When Work Anxiety is Correlated with Better Performance

In continuation from an original blog post made on HBR by Tony Schwartz, relating to myths that hold back organizations, I am continuing my take on the 4 myths.

Workplace Anxiety does not correlate with performance.mp3

Myth #2: Workplace Anxiety makes people perform better

There are different forms of anxiety. Anxiety itself doesn’t make us perform. I remember from the Four Hour Work Week it was said that Di stress is bad, U stress is good.  Now the relationship between stress and anxiety is pretty intricate. We have to be careful to distinguish the source of anxiety and also consider the tendencies each individual has in reaction to this.

I remember preparing for a basketball competition when I was younger. I would have moments of anxiety before the game begun. Butterflies filled my stomach. I’d have worries about making mistakes. As I glanced over at the other team, I would see how the competition stacked up. Who was taller? Who was quick? Which guy could I dunk on? The anxiety that I felt did not make me perform any better.

In practices and camps we learned that focusing on the fundamentals was important for overcoming situations where fear and anxiety were present. Through constant reflection on the foundational principles of the game, remembering the team’s practices and drills, I was able to overcome the anxiety and perform better during the game.

Anxiety didn’t help me perform better

The anxiety made me focus on fears and negative possibilities. FOCUS is what allowed me to overcome this. Focus on the fundamentals and “do ordinary things extraordinarily well,” as Jim Rohn would have put it is the key indicator to better performance on the job. Back to the question at hand.

When is workplace anxiety correlated to better performance

Many organizations make the assumption that anxiety correlates to better performance. The thing is…. it’s not. I believe this is an egregious error. Anxiety actually restricts our ability to think clearly and rationally. We can be cloudy from the creative solution that we need when anxiety is too high.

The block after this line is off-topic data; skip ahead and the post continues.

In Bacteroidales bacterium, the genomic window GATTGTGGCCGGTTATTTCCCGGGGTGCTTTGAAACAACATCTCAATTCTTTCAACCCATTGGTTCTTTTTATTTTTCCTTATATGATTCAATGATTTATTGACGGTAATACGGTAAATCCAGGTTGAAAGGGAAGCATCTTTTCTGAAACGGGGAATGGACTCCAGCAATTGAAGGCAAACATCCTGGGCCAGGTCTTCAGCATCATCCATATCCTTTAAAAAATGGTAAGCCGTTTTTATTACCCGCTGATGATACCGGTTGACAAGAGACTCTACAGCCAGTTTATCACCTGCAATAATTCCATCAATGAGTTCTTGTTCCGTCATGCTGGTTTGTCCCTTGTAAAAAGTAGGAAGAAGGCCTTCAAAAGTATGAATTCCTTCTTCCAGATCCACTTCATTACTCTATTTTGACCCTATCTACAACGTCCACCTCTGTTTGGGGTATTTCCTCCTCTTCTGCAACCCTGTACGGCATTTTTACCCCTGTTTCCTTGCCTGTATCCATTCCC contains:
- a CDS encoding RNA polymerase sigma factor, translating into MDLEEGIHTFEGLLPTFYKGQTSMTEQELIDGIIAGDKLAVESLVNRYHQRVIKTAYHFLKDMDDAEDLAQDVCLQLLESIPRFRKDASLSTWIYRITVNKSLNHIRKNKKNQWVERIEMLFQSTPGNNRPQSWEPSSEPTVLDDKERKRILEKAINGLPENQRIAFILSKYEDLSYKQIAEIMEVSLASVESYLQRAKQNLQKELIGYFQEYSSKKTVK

Those who perform best in high anxiety situations have learned to manage and deal with things in a constructive way. I’d be interested in looking at how individuals sublimate (transfer the energy) anxiety into other forms of that equate to better performance.

What can I do to ease my anxiety?

Each person will have their own formula for dealing with stress and anxiety in the workplace. Is it a healthy or destructive habit? That is the question. Some tips for dealing with anxiety:

  1. Find your center of balance. What ever this practice may be. Some do meditation, tai chi, prayer, running, tea…. Learning how to center yourself is a great way to reopen the gates of clarity and creativity.
  2. Focus on the fundamentals. There are always basic foundations that we can fall back on.
  3. Seek a sounding board if your are having trouble. Everyone will come to a point and time where they might need to talk to someone about what is going on. Find that person you can confide in. Remember not to make a fair exchange and also take opportunities to listen as well.

Ideas For Leaders and Organizations

  1. Setup a regression room. Fill it with bean bags, silly putty, slinkies, etc. Sometimes having place to retreat and do mindless work unlock new ideas.
  2. Leaders be aware of your anxiety. As leaders, remember that your feelings can be highly contagious. If you are stressed about a situation, your team will feel it.
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